Everyone in Crown Heights seems to know someone who is “exploring his options.” I talked to a mother who is in a “Chabad moms” group chat on the messaging platform WhatsApp. (Chabad is an outward-facing movement of ḥasidic Jews, a movement of Jewish spiritual revival started in 18th-century Europe.) Each day there are conversations sparked by people asking for advice on how to move out: to Florida, to the suburbs—to an area where they get more square footage per dollar, as well as safety. One Crown Heights resident tells me: “I heard rumors of 80 families planning to leave. I know personally about ten families, including five who already moved.”
In Williamsburg live thousands of members of the Satmar community, a different ḥasidic movement. There too I sensed that the community feels panicked. On August 30, there was a hit-and-run in which a car rammed into two visibly Jewish pedestrians walking along the sidewalk. A few days prior, a female worker at the main Satmar Jewish girls’ school in the area was sexually assaulted right outside the campus gates. “Three thousand young girls go there,” one Satmar resident I spoke to said, referring to the school. “This will traumatize the community for months and months.” He hears rumblings about people leaving the area but notes that it would not be an overnight decision.
Indeed, while many affluent and secular city-dwellers have already left town—neighborhoods like the Upper West Side are flooded with U-Haul vans—members of ḥasidic communities, for numerous reasons, cannot simply pick up and leave.
Crown Heights is known to Chabad as kan tsiva hashem es habracha or “the place where God commands his blessings.” The father-in-law and predecessor of the late Lubavitcher rebbe Menachem Mendel Schneerson specifically chose Crown Heights as the home of the Chabad community, a place for them to build a life in America after the horrors of the Holocaust. It was not always smooth sailing. In the 1960s, many American city dwellers started to sell their homes and plan lives in the suburbs, Jews among them. The rebbe was vehemently against this trend. In 1969 he made a formal address at Passover, denouncing the desire to move away as “similar to a disease.” The rebbe invoked a Jewish halakhic—legal—requirement that a Jewish person cannot sell their home to a non-Jewish person if doing so will bring negative effects on the community. Rabbi Moshe Feinstein, then the leading rabbinic authority in the United States for the mainstream Orthodox community, concurred in a letter to the journal HaPardes, writing that Jewish families leaving in droves would have dire consequences.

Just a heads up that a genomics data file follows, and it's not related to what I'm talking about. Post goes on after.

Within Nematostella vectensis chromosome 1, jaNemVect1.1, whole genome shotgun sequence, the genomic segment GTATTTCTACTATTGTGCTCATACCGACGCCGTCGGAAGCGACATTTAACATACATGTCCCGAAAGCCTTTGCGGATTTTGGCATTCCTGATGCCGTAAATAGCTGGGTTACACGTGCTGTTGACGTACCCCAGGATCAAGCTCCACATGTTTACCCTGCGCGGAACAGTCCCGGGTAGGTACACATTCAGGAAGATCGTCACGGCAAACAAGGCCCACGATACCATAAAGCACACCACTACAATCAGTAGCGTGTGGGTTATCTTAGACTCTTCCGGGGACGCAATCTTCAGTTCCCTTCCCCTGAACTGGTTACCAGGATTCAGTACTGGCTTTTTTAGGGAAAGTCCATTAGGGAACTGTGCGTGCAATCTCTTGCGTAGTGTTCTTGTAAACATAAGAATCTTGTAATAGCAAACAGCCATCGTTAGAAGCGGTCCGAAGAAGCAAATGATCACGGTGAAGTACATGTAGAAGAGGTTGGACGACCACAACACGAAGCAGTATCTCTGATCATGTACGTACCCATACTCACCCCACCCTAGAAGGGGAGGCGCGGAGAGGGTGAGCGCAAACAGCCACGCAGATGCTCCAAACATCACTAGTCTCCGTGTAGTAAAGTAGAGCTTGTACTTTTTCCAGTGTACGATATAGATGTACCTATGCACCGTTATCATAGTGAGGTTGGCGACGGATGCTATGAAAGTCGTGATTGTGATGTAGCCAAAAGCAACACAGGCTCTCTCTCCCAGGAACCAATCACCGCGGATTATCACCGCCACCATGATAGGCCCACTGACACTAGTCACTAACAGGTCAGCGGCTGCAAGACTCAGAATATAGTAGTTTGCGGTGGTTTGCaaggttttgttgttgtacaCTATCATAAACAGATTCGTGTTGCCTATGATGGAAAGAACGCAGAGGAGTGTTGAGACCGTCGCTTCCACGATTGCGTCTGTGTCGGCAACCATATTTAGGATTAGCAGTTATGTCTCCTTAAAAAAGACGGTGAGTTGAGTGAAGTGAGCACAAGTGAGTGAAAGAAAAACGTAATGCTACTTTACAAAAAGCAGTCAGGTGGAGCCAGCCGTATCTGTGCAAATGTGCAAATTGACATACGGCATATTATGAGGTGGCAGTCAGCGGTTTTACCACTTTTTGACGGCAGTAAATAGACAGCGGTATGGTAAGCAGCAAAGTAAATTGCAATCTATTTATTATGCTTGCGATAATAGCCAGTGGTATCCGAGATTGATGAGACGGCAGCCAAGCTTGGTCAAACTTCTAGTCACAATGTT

He was right. The Jewish families in New York who moved from neighborhoods like Brownsville in Brooklyn or the Lower East Side in Manhattan in the 1960s often left behind the sick, the elderly, and the poor who were unable to follow them. This taught harsh lessons. Orthodox residents in Brooklyn tend to prioritize the needs of their community above individual concerns. By and large, they are wary of packing up and leaving.
There are many good reasons to stay. In Crown Heights, they are situated in their place, brought together in neighborhood relationships by obligations and blessings given and received. The bonds of community endured even at the socially alienating heights of the COVID-19 pandemic. Chani Majesky and her husband run the Crown Heights chapter of “The Friendship Circle,” a communal organization for families with children who have disabilities. The pandemic upended the organization’s model of providing essential in-person programming like respite opportunities and social development. But they quickly adapted and were able to move their services entirely online. Chani expressed her appreciation for the teen volunteers that continued to show up for her online programming. “They came to show face and give encouragement,” she says. In a broader sense, Chani was impressed at how the community at large in Crown Heights banded together in other ways to support the vulnerable. She explains: “There are food packages every Thursday night for whoever wants to come. Real necessities that people have organized. The amount of money given out to help people get by because so many people lost their jobs is amazing. There is food, finances, clothing—before Passover we got a call from the wine store giving 100 cases as a donation. People are putting other people’s needs before their own.”
The community’s close-knit structure lends it an easy propensity for banding together in times of crisis, like the threat of the never-ending fireworks, something that may sound silly to outsiders but that awakened children and families at all hours of the night in the month of June. At midnight towards the end of the month, members of the community, wanting to respect social-distancing guidelines, gathered some 250 cars in protest outside the mayor’s residence and honked him awake. The next day, De Blasio promised an end to the fireworks.